The Clay County commission has dropped a lawsuit to recoup money spent on removing a wall that separated county auditor workers and clerk staffers.
Then-County Auditor Vic Hurlbert and former County Clerk Pam Mason had ordered the 16-foot-long, 10-foot-high divider built in the Clay County administration building after work hours in 2006. The county sued Hurlbert, Mason and others in September 2010 in an attempt to recover what officials claimed was about $9,700 that was spent to demolish the wall.
Mason, who was elected presiding commissioner in November 2010, abstained from the vote to drop the lawsuit in January.
“This was a frivolous lawsuit that wasted hard-earned taxpayer dollars,” Mason said.
Hurlbert could not be reached for comment.
In its dismissal of the lawsuit, the county wrote that said it actually cost only $257.12 to repair the public property.
Ridgeway said was not in the best interest of the county to pursue legal against Hurlbert and Mason.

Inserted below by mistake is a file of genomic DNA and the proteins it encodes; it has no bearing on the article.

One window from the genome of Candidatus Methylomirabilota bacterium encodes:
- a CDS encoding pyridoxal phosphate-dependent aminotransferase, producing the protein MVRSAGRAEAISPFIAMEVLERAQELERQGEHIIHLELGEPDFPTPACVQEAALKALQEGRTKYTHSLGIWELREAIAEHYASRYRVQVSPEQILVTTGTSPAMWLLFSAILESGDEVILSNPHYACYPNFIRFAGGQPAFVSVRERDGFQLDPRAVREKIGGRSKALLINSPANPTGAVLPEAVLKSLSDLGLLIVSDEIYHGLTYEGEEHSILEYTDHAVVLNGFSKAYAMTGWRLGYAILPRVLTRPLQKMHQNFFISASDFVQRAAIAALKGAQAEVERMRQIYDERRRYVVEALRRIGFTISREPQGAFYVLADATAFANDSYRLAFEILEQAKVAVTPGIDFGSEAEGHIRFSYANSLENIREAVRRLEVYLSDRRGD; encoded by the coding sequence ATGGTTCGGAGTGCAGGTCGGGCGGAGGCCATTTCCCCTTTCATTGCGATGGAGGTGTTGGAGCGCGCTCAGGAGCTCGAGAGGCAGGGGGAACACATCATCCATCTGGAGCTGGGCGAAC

“It was an appalling waste of the taxpayers’ money,” Eastern Commissioner Luann Ridgeway said of the lawsuit. “It was a bad waste of taxpayers dollars yesterday and it will be a bad waste of taxpayer dollars in the future.”
The lawsuit was dismissed with prejudice, meaning it can not be refiled, she said.
When commissioners filed the lawsuit, Mason was in a heated contest against Ed Quick, the Democratic incumbent, for presiding commissioner. Mason easily defeated Quick.
Among its claims, the suit said Mason and Hurlbert failed to follow state laws and county procedures to purchase materials and hire workers, entered into illegal contracts, circumvented the 2006 budget approved by the County Commission and paid less than prevailing wage for a public works project.
Hurlbert and Mason denied any wrongdoing.